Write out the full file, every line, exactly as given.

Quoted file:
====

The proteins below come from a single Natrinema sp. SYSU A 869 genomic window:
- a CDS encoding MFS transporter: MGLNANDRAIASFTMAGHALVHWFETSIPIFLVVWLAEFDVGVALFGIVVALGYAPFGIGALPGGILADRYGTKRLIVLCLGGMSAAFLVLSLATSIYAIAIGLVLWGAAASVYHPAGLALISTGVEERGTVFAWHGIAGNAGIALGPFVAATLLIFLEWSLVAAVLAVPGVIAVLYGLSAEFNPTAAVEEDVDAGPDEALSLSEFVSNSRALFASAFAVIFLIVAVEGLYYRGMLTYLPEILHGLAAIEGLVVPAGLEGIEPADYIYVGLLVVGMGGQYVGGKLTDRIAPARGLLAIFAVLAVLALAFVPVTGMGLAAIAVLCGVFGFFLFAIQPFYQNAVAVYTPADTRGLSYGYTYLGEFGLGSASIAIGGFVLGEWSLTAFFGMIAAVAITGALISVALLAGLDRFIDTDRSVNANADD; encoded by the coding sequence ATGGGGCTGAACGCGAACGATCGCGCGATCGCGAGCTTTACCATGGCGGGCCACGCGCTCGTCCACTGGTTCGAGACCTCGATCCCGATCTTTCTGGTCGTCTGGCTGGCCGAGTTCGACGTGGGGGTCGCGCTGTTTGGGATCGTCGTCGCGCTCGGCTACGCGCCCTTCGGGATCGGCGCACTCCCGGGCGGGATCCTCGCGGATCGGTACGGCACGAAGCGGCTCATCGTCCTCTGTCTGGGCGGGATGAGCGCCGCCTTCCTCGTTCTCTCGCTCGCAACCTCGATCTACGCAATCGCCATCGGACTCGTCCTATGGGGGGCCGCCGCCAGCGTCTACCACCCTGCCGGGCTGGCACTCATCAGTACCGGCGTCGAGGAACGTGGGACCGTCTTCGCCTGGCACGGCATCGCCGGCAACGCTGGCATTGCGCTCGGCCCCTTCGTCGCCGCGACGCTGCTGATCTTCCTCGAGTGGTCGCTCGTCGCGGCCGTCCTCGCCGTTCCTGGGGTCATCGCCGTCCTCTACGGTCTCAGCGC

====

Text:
The proteins below come from a single Natrinema sp. SYSU A 869 genomic window:
- a CDS encoding MFS transporter: MGLNANDRAIASFTMAGHALVHWFETSIPIFLVVWLAEFDVGVALFGIVVALGYAPFGIGALPGGILADRYGTKRLIVLCLGGMSAAFLVLSLATSIYAIAIGLVLWGAAASVYHPAGLALISTGVEERGTVFAWHGIAGNAGIALGPFVAATLLIFLEWSLVAAVLAVPGVIAVLYGLSAEFNPTAAVEEDVDAGPDEALSLSEFVSNSRALFASAFAVIFLIVAVEGLYYRGMLTYLPEILHGLAAIEGLVVPAGLEGIEPADYIYVGLLVVGMGGQYVGGKLTDRIAPARGLLAIFAVLAVLALAFVPVTGMGLAAIAVLCGVFGFFLFAIQPFYQNAVAVYTPADTRGLSYGYTYLGEFGLGSASIAIGGFVLGEWSLTAFFGMIAAVAITGALISVALLAGLDRFIDTDRSVNANADD; encoded by the coding sequence ATGGGGCTGAACGCGAACGATCGCGCGATCGCGAGCTTTACCATGGCGGGCCACGCGCTCGTCCACTGGTTCGAGACCTCGATCCCGATCTTTCTGGTCGTCTGGCTGGCCGAGTTCGACGTGGGGGTCGCGCTGTTTGGGATCGTCGTCGCGCTCGGCTACGCGCCCTTCGGGATCGGCGCACTCCCGGGCGGGATCCTCGCGGATCGGTACGGCACGAAGCGGCTCATCGTCCTCTGTCTGGGCGGGATGAGCGCCGCCTTCCTCGTTCTCTCGCTCGCAACCTCGATCTACGCAATCGCCATCGGACTCGTCCTATGGGGGGCCGCCGCCAGCGTCTACCACCCTGCCGGGCTGGCACTCATCAGTACCGGCGTCGAGGAACGTGGGACCGTCTTCGCCTGGCACGGCATCGCCGGCAACGCTGGCATTGCGCTCGGCCCCTTCGTCGCCGCGACGCTGCTGATCTTCCTCGAGTGGTCGCTCGTCGCGGCCGTCCTCGCCGTTCCTGGGGTCATCGCCGTCCTCTACGGTCTCAGCGC